Innovators are comfortable dealing with uncertainty.
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Many great innovators have personality traits in common. Comfort with uncertainty is critical, but passion, curiosity and a number of other learnable skills can prime you for an innovate idea.
The global pandemic has interrupted supply chains for almost 75% of US companies.
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Medical supply shortages during the pandemic revealed that US industries are unable to provide essential goods in a crisis. A return to domestic production would boost incomes and prepare us for the next crisis.
Melbourne’s Innovation Districts were launched a few years ago, but the impacts of COVID-19 have added urgency to having places to trial new ways of urban living.
Can plants signal to us when they are sick or detect radiation?
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Researchers are figuring out how plants respond to the presence of human cadavers. The findings could prove important for discovering the locations of murder victims or mass graves.
Introducing healthy genes to replace defective ones is the essence of gene therapy.
The immune system is trained to destroy viruses, even when they carry therapeutic cargo as is the case in gene therapy. Now researchers have figured out how to dial down the immune response.
Is he learning something?
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While providing access to digital technology is important, it won’t even the digital playing field. If teachers can embrace all students’ digital interests as opportunities for learning, it would help.
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Many countries recruit overseas talent in science and technology, but China’s approach to gaining intellectual property is particularly aggressive.
The education innovator, in London, in the late 1940s.
The innovative educator studied engineering and practiced medicine before devoting her life to spreading a new educational philosophy.
At a Midwest nursing home, a healthcare worker opens a glass panel to allow a visitor to safely talk with a resident.
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A new approach is making a big difference in Virginia.
Lights, camera, learn!
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For starters, why not have Hollywood team up with teachers to make education more entertaining?
Bricks could do double duty as building materials and supercapacitors.
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Bricks turn out to be useful for storing electricity thanks to their porousness and red pigment.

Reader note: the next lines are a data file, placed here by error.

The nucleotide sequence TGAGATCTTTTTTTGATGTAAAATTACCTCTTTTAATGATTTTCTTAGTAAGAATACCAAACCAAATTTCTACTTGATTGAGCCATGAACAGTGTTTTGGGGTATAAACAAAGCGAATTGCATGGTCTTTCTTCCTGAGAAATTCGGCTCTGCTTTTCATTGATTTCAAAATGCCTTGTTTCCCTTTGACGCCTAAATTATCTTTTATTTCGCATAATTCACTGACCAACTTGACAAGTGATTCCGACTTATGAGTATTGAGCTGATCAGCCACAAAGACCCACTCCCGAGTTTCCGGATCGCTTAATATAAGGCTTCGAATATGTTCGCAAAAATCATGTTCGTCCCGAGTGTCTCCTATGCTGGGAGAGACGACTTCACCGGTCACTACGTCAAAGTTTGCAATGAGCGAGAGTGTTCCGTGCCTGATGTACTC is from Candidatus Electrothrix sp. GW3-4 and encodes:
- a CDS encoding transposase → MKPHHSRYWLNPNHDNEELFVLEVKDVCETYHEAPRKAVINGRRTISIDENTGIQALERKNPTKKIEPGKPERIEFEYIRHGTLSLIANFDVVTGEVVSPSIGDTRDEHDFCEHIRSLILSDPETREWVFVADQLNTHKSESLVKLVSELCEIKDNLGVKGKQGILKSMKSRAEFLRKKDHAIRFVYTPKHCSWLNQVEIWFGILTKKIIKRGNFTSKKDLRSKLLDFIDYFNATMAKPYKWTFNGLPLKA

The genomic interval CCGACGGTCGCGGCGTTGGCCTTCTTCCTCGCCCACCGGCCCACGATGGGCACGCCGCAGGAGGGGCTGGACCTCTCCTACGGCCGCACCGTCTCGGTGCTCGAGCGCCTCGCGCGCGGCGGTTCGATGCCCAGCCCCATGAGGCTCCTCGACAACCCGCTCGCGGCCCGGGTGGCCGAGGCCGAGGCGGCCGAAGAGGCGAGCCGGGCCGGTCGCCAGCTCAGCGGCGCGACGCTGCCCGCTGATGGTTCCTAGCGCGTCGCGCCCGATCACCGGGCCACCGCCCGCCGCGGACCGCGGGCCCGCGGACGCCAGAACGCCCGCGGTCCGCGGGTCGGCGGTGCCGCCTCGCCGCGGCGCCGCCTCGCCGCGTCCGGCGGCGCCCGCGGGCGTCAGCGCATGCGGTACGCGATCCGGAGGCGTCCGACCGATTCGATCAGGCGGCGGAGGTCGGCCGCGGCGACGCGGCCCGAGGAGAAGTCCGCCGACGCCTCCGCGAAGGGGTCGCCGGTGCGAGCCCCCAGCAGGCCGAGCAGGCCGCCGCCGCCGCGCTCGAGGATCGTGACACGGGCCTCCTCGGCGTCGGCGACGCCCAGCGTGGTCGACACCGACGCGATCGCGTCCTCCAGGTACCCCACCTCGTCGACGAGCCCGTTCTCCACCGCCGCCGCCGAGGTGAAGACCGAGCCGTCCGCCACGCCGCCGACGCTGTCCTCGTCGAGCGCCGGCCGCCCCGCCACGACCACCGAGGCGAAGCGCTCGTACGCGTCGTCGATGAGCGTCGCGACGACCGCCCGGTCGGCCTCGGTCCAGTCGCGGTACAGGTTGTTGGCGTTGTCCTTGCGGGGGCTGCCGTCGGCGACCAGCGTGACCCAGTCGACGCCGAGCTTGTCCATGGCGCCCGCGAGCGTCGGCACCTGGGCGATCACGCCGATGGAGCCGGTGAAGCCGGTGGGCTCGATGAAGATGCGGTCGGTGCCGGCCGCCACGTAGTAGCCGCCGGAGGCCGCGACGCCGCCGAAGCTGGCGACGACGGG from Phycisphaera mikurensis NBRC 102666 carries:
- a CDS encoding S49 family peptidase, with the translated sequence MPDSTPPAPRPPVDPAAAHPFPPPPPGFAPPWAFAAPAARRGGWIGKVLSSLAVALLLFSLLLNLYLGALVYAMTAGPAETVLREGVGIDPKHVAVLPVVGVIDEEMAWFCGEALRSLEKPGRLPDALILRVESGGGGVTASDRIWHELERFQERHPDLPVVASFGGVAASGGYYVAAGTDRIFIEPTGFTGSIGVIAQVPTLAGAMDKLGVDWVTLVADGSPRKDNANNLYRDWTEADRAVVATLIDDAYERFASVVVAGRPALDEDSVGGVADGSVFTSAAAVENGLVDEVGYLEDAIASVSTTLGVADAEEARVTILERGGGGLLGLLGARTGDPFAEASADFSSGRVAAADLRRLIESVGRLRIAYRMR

People wearing masks and social distancing at the Sanctuary of Our Lady of Lourdes on May 30, 2020.
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Coronavirus is causing religious communities to rethink ways of expressing their faith. In the spirit of finding innovative ways to continue rituals, the pilgrimage to Lourdes was conducted online.
With the coronavirus pandemic, people are looking at more ways to explore and conduct research from home.
DIY labs have disrupted industries from alcohol to pharmaceuticals. During the coronavirus pandemic, curious people have more opportunities to innovate from home.
A woman carries a bucket of fresh water to an informal settlement in Khayelitsha,Cape Town.
COVID-19 has stretched South Africa’s public health services to capacity. In response, the services have increased their capacity through innovation.
Mining and utilities businesses have low levels of innovation.
South African businesses have typically invested in innovation activities that help them prepare for technological and organisational change.
Marriage equality supporters in 2006 probably had no idea the law they advocated would spur innovation.
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Inventors in states with more socially liberal laws on the books end up with more diverse collaborators – and more higher-impact patents.
Treatment nationalism is a threat to us all.
During a pandemic, what would MacGyver do? He’d cobble together masks and ventilators from the things around him. Now health-care workers are doing the same. But there are risks.
Fewer students from abroad expected to study in the U.S.
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If fewer students from other countries enroll in US colleges and universities this fall due to COVID-19, the effects would be felt well beyond the campus, an expert warns.
COVID-19 is forcing us to look at business differently.